Why Tenure?: Geoscience Edition

A senior colleague some time ago openly questioned the need for tenure.  Certainly you wouldn’t fire a faculty member without real cause anyways, and the reasons for tenure to protect from political pressure surely didn’t apply to scientists.

As if.

With all the hubbub around Gov. Walker’s bid to demote tenure in Wisconsin, it is worth asking, so what?  After all, most American workers have nothing approaching tenure to protect their jobs. Why should academics be so special?

You might think that geoscience might be free of the sort of argumentative, he-said she-said kind of unresolvable differences that tenure protects.  You might think a STEM field (yes, dear Senators, it really is a STEM field) free of political pressures that might cause pressure to be brought to fire somebody.  You could think that those within the field would be relatively free of the petty jealousies that can lead some academics to remove competitors in order to preserve their  hegemony.

You might believe in Santa Claus and the Easter Bunny too.

Maybe in fields like inorganic chemistry and physics the connection to controversial occurrences is weak enough that it is easy for everybody to agree that such research is harmless and worthy of a few crumbs, but earth science studies that very real planet we live on, and like it or not, some of that study is bound to interact with how we live our lives.  Indeed, this would seem to be the kind of research that many in Congress are (claiming to be ) asking for, research that has power to guide us to make better real world decisions.

Years ago, hog farmers in an eastern state tried to get some tenured faculty fired because they had found that the hog farms were polluting drinking water aquifers.  Recently an oil tycoon tried to get some faculty fired who were implicating his industry in causing earthquakes. A CU professor is banned from India in part for speaking out on earthquake hazards and in part from professional conflict with an Indian researcher (his view here). And of course we have the ongoing effort in Congress to gut geoscience research. What might happen without tenure in these cases?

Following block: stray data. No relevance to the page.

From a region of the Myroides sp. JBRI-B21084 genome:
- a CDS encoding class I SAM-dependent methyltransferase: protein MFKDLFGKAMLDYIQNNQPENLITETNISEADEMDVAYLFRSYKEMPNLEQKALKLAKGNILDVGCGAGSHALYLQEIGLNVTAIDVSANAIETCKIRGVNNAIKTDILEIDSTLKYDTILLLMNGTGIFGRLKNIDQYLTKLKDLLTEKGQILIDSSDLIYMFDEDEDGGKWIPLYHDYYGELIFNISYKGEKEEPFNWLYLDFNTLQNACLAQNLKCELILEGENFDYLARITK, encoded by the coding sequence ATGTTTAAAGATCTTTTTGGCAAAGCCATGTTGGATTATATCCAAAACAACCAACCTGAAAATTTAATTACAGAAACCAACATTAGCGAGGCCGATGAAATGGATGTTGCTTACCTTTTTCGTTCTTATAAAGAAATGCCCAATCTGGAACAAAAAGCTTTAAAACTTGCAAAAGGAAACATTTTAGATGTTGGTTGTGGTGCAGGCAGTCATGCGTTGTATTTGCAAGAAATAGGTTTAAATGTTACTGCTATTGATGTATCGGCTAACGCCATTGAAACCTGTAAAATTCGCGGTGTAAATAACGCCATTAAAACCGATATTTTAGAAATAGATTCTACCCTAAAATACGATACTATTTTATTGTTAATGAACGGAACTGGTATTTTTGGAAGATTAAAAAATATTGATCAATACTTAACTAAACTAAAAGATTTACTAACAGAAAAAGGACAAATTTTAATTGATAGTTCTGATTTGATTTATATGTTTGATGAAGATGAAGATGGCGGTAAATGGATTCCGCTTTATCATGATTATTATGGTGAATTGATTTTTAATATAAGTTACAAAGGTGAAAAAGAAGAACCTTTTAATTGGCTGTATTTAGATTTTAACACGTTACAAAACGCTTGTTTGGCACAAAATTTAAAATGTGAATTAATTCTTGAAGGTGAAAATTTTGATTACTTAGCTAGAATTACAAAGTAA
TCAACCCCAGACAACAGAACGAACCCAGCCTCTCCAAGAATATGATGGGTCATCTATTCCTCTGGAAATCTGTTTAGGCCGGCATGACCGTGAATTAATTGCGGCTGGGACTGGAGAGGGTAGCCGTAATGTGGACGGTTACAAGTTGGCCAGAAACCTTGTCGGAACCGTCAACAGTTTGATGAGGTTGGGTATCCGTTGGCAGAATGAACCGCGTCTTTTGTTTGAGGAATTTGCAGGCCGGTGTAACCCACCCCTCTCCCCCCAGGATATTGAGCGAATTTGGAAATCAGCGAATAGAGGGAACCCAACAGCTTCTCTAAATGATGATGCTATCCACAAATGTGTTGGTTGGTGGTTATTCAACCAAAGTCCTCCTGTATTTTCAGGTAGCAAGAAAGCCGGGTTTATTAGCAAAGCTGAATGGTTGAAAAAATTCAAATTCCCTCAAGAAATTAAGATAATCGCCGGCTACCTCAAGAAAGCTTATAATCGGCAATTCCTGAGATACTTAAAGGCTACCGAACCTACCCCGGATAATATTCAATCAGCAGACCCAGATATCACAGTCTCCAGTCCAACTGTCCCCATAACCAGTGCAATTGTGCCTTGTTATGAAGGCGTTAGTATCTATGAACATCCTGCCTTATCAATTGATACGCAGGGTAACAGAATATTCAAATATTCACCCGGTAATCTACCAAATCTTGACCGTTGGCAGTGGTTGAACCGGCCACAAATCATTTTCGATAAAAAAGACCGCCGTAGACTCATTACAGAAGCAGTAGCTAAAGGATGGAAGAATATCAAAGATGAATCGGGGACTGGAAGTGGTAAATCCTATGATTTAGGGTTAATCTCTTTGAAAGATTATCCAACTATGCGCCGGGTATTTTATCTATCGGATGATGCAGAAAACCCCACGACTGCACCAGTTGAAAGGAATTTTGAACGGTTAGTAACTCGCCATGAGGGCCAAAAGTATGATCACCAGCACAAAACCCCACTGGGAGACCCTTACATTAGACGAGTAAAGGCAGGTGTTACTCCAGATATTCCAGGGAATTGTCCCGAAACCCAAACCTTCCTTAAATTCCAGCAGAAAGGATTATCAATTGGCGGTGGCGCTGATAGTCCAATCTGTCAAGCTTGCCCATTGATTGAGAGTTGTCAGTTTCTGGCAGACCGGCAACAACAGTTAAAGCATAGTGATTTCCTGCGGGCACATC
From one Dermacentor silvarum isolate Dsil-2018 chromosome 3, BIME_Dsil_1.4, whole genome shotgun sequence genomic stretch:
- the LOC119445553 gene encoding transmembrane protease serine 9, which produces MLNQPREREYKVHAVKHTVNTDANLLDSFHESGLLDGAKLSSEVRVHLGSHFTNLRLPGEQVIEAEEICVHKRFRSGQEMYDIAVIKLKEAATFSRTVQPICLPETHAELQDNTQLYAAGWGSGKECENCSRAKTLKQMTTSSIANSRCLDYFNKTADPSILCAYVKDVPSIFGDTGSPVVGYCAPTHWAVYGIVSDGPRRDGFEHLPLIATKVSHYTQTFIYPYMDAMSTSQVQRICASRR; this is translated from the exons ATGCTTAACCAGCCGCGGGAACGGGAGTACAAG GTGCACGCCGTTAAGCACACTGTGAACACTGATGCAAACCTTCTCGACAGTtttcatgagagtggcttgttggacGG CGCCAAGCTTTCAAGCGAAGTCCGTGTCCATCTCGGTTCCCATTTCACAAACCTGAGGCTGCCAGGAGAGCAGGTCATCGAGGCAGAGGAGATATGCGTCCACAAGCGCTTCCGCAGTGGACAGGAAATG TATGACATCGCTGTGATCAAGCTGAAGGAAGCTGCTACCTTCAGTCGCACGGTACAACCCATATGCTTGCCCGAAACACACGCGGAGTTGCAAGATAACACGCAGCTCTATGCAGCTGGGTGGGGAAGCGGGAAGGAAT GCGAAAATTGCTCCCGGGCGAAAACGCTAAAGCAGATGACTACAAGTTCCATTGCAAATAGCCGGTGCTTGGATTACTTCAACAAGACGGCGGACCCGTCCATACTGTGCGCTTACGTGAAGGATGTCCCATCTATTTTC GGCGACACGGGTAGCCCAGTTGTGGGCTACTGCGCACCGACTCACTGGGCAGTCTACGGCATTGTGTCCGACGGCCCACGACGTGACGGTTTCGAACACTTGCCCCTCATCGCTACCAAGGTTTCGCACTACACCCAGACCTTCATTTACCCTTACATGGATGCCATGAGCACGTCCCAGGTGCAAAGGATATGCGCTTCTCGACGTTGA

Look, there are a lot of industrial earth scientists.  They are mostly trained by academics in universities. While you could hope they might speak out if their industry was causing damage, say by polluting ground water, destroying ecosystems, or altering the atmosphere, there are immense forces operating against them.  The old Upton Sinclair quote about the difficulty of getting a man to believe something when his pay hinges on him not understanding it is one factor, another are the legal strictures that industry places on employees in the name of industrial secrets, and another is the culture of a place: none of us want to be working on something that is hurting others, so we sometimes convince ourselves that we really aren’t doing that hurt. So for somebody in industry to stand up and say, my company pollutes, my industry is causing global warming, etc.–well, it is rare and she or he is unlikely to remain employed.

This then leaves academics and opposition groups as the only players, and those employed by opposition groups (think various environmental groups for this purpose) carry the stigma of possibly advancing their groups’ agendas at the expense of the truth. Additionally, they usually don’t have the resources or lengthy experience to fully evaluate many controversies; such organizations are often reacting to emerging issues and then shifting focus quite frequently.

This leaves academics, most of whom frankly do not want to be the object of derision and scrutiny but just want to conduct their research in peace and quiet.

So in adding a provision in Wisconsin that ‘the termination of faculty members “when such action is deemed necessary due to a budget or program decision regarding program discontinuance, curtailment, modification or redirection.”’ sends the message that if you research something we (in this case, the politically appointed regents) don’t like, we can fire you. And in the current political climate, the sense that you can be dumped for telling truth to power is very chilling.

Sure there are problems with tenure.  Some faculty members abuse the system, shirking responsibilities or behaving poorly, but by and large university faculty members work hard. Sure some study stuff you really think is worthless (and some reading this might think GG’s work pretty pointless–we are all entitled to our opinions). But the cost is small compared with the reward.  Honest opinions are hard to find. There’s a reason may purges in authoritarian countries start at universities; let’s avoid having similar (albeit bloodless) ones here.

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